Cover V10, I09



Can Sun Management Center Centralize Your Administration Tasks?

Peter Baer Galvin

Content Level: Intermediate

Content Audience: Solaris Administrators and Managers

Sun Management Center has been gestating for several years. Parts of it came from other products, such as Symon. Early versions were performance and feature poor. Sun has a major push underway to make Sun Management Center 3.0 a core component of running Sun/Solaris environments. Currently, SMC is not used by many Sun sites. Should it be?


SMC 3.0 is designed to improve service levels and decrease administration cost. It is based on a three-tier model, providing an architecture to allow it to scale (Sun claims to thousands of nodes). It provides monitoring and management services for Sun and Solaris systems. Some core system management tasks are being managed by SMC (including DR and AP configuration, and many SunFire features). This means that, unless yours is a small Sun site, SMC will be in your future, sooner or later.

The basic tool is free and available for download. Sun has layered additional (fee-based) packages on the platform, including "Advanced Systems Monitoring", "Premier Management Applications", and "System Reliability Manager". According to Sun, SMC can improve customer's ability to do predictive fault analysis, perform remote management, and improve system availability.

SMC 3.0 is centered on a Java GUI that provides an interface to all components. The console can run on Sun and Windows platforms, providing remote administration. The console can run as a native application on a management station, and the use of Web technologies also makes management information available from Web browsers. SMC now also has a command-line interface. Multiple consoles can be used simultaneously, with the "server layer" managing communications between the agents and the consoles. The "intelligent" agents load or unload modules as required. Sun also claims that polling between consoles and agents is minimized to prevent SMC from inducing the performance problems it is designed to find. Sun recommends an Ultra 60 as a decent console for up to 1000 agents.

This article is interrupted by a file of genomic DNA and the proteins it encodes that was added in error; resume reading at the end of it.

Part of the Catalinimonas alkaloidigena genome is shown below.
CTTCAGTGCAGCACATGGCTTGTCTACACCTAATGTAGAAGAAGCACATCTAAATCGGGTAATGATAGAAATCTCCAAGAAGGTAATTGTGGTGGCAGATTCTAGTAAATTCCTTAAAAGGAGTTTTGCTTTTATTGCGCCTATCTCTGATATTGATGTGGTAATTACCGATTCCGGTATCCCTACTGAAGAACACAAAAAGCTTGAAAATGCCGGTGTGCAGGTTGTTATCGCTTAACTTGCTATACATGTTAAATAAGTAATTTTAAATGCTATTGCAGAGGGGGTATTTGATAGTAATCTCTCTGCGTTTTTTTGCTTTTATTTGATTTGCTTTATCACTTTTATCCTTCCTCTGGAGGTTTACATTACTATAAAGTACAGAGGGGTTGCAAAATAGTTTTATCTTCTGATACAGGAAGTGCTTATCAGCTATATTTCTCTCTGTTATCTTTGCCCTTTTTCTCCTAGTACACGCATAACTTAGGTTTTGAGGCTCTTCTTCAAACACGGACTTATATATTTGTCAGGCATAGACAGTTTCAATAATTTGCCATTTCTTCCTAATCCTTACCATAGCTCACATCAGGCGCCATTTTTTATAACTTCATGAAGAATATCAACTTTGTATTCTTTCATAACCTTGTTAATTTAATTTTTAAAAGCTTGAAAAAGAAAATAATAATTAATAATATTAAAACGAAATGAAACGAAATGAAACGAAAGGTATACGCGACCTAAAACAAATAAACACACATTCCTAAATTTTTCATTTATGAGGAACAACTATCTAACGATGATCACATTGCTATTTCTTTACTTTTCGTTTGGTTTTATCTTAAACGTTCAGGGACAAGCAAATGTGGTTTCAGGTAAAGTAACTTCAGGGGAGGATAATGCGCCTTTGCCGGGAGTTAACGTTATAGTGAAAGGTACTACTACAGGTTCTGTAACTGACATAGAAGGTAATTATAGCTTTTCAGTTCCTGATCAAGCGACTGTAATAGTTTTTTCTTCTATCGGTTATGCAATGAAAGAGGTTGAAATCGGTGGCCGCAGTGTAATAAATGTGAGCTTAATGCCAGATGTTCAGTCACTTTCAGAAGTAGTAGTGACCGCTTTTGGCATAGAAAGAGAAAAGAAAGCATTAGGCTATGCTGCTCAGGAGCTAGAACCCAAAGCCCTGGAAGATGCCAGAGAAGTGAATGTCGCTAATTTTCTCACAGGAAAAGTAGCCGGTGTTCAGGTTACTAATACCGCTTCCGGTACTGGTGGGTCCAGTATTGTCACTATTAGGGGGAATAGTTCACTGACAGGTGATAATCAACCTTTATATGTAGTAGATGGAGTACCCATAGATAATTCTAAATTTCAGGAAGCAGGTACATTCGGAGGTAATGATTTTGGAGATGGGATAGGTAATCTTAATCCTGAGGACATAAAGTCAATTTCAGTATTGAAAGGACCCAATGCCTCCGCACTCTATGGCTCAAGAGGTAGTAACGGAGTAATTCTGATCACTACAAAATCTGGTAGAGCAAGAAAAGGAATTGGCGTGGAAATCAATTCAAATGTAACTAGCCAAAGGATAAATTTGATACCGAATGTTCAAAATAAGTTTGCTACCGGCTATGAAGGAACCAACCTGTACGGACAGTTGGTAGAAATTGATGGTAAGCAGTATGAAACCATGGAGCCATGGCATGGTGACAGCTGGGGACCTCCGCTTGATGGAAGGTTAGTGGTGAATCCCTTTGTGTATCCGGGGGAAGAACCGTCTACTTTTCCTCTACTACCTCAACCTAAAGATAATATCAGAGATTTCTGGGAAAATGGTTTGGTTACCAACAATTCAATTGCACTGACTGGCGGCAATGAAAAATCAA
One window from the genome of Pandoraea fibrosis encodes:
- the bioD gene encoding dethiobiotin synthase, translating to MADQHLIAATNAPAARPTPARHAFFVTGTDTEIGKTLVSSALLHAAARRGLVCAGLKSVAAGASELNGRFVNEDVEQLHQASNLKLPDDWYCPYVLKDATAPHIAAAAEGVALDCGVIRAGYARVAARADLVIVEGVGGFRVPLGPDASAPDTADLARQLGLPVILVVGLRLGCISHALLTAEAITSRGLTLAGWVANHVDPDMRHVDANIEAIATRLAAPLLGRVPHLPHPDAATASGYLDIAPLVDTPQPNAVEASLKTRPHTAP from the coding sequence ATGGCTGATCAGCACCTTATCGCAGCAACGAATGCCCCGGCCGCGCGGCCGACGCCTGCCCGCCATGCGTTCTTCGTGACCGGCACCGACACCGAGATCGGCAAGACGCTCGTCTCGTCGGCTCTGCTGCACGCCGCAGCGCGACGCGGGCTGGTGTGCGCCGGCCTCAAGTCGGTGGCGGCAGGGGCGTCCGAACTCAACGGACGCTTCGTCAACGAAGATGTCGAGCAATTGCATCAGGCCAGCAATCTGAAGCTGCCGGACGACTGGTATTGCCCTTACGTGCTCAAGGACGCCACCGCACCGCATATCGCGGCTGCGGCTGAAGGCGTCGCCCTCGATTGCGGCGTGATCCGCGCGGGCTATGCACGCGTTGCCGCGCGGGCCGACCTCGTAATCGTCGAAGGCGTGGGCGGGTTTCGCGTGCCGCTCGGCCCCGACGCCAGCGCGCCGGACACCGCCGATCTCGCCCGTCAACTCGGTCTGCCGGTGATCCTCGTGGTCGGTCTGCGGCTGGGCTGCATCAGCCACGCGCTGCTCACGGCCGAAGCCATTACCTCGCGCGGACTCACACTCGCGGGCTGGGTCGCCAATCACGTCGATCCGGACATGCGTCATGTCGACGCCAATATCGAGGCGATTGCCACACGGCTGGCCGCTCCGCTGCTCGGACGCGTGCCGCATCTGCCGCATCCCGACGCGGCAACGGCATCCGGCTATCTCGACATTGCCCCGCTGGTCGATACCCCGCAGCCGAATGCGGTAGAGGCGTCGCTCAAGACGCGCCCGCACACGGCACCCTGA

To further ease use and enable scalability, object grouping allows tasks to be simultaneously defined on multiple machines or services. Filtering features can help sort through all the events and objects. Tasks can also be scheduled and automated. The platform also provides for triggering of events and alarm generation and management. There is a knowledge base that includes information about common events and their solutions, and it is extensible.

There is a development environment (SDK and GUI) to allow a site to create new modules or modify existing ones. SMC can work as a standalone service, but it can also include integration modules to allow it to be a citizen in a Unicenter TNG, Enlighten, Halcyon, Openview, or Tivoli environment.

For systems administrators and managers who are concerned about security (do any who are not security-conscience still have jobs?), SMC boasts end-to-end security and access control to limit the tasks available to a given user. (It uses SNMP 2 USEC for its security model.)